Your Emergency Fund: The Importance of Keeping Cash on Hand

Over the last couple of years, we’ve taken a close look at the importance of having an emergency fund. Prompted in large part due to the global pandemic, people found themselves between a rock and a hard place financially, unsure of where their next paycheck would come from, whether they qualified for unemployment, and so on. As a whole, we realized the sheer necessity of having emergency savings. However, in addition to simply having emergency funds stashed away, it’s important to consider where that money will be kept and in what form. Sure, during the pandemic most people were still able to access ATMs and conduct online banking, but imagine how different circumstances might be during a natural disaster, such as a wildfire or an earthquake. That’s one reason why having not only an emergency fund, but a cash stash, is so important. Here we dive into a Q&A to answer some important questions about emergency savings.

Q. Generally, what is the purpose of a savings account?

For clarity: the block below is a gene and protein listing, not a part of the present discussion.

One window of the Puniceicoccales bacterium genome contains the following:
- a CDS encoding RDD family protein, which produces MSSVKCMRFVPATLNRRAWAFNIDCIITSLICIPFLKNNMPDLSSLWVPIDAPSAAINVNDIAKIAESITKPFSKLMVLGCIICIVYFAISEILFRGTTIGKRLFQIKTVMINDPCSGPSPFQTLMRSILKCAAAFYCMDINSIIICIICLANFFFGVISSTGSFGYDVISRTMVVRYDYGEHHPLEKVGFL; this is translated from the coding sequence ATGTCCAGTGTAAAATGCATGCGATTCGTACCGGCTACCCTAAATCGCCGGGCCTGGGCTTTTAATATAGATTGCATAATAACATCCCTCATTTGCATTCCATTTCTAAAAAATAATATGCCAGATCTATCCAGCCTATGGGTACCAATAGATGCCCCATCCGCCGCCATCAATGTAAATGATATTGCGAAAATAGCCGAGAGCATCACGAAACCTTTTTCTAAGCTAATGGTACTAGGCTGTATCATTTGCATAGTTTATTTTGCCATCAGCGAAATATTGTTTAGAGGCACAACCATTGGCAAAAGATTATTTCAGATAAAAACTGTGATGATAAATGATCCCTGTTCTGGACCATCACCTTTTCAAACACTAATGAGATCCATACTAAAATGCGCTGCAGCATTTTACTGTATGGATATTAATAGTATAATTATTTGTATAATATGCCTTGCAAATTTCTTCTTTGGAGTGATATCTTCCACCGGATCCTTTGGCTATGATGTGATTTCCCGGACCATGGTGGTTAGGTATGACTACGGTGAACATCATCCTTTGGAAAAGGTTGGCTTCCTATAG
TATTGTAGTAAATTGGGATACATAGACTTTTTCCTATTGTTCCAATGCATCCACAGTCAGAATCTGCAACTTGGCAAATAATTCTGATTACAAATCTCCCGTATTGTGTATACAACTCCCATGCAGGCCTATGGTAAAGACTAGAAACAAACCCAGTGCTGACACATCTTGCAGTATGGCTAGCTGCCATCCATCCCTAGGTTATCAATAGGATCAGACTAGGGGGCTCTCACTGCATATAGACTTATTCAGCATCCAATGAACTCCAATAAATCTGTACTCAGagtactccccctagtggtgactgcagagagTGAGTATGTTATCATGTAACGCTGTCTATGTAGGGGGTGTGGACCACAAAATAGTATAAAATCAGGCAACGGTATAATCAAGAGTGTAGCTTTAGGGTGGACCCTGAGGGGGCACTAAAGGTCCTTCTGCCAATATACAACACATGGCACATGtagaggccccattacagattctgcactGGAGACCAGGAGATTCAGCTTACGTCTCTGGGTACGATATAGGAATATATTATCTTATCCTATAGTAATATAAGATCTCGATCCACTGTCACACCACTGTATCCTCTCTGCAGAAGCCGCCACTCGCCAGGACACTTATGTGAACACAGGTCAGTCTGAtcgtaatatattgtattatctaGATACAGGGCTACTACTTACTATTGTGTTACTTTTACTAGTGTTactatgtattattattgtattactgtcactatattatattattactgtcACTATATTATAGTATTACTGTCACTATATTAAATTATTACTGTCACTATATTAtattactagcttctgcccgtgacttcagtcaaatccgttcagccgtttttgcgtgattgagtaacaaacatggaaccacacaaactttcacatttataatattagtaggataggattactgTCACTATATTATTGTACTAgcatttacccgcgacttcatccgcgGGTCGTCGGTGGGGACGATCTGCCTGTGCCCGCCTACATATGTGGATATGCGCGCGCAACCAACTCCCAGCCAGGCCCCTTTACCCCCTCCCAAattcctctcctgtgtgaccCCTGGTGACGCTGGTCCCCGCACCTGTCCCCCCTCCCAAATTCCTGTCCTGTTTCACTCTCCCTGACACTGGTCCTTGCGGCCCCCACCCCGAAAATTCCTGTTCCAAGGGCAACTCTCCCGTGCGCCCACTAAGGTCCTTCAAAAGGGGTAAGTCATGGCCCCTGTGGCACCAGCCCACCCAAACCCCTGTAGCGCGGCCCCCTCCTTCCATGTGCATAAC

A. Think of a savings account as a place to build up the funds needed to accomplish a particular goal, such as buying a car, putting a down payment on a home, funding education, or taking a dream vacation. How the funds within a saving account are invested (or kept in cash) depends on a variety of factors, particularly the timeline for the goal. Funds for goals that you want to realize within the next couple of years should be kept in a money market or other cash-like investment. As the time horizon of the goal extends, you may be able to invest the funds to get a higher rate of return.

Q. How does this differ from an emergency fund and/or sinking fund?

A. An emergency fund is just what it implies: these are funds that you don’t touch except in case of an emergency, such as a job interruption, a car breakdown, an unexpected medical expense, etc. The purpose of these funds it to give yourself a chance not to be derailed by an emergency that has financial ramifications. Emergencies are difficult by definition and are made only more challenging when you are forced to take on expensive debt to solve a pressing issue. Emergency funds should always be kept in a money market fund or savings account. Don’t be daunted that the funds won’t be earning too much – these funds serve an important purpose and foregoing a higher rate of return is a good trade-off to make in this case.

Q. How much money should you keep in your checking account? Savings account? Emergency fund?

A. Think of your checking account as “operating cash” and keep the balance at the level needed to cover your ongoing expenses, or to avoid high banking fees. Your savings account balances will grow over time and the balance will be determined by the nature of and dollar amounts relating to your goal. Typically, an emergency fund should hold 3-9 months of your living expenses.

Q. How much cash should you keep on hand?